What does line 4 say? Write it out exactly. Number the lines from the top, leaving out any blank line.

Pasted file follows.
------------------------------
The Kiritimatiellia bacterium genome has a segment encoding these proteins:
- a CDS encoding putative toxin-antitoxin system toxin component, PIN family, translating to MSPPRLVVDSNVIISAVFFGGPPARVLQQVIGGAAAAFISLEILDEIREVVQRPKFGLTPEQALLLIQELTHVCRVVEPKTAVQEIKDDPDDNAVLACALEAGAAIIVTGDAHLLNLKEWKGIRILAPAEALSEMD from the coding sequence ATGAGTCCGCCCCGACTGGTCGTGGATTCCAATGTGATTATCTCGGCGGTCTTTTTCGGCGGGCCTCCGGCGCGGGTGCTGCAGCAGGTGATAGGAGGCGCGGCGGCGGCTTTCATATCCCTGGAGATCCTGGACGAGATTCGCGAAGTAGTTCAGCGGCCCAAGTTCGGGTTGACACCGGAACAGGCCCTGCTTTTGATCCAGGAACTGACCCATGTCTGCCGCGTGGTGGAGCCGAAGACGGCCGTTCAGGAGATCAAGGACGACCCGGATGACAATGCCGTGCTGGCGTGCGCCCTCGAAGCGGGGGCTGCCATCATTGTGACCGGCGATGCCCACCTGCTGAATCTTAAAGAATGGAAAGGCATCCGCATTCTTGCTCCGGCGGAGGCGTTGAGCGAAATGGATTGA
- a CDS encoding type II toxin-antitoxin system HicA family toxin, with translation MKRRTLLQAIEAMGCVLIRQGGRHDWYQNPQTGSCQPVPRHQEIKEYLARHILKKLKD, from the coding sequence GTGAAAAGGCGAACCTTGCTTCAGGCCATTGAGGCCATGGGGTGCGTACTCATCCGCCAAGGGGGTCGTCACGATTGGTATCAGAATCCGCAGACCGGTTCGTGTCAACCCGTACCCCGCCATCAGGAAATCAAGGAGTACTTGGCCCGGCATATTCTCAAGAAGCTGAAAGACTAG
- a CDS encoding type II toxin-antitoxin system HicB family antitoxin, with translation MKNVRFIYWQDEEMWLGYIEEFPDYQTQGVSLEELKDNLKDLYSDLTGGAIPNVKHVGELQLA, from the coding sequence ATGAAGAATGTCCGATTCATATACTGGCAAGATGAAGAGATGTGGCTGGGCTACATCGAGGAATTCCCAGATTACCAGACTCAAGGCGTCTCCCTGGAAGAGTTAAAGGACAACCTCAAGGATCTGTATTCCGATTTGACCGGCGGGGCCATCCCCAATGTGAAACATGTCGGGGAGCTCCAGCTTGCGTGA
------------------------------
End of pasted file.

- a CDS encoding type II toxin-antitoxin system HicB family antitoxin, with translation MKNVRFIYWQDEEMWLGYIEEFPDYQTQGVSLEELKDNLKDLYSDLTGGAIPNVKHVGELQLA, from the coding sequence ATGAAGAATGTCCGATTCATATACTGGCAAGATGAAGAGATGTGGCTGGGCTACATCGAGGAATTCCCAGATTACCAGACTCAAGGCGTCTCCCTGGAAGAGTTAAAGGACAACCTCAAGGATCTGTATTCCGATTTGACCGGCGGGGCCATCCCCAATGTGAAACATGTCGGGGAGCTCCAGCTTGCGTGA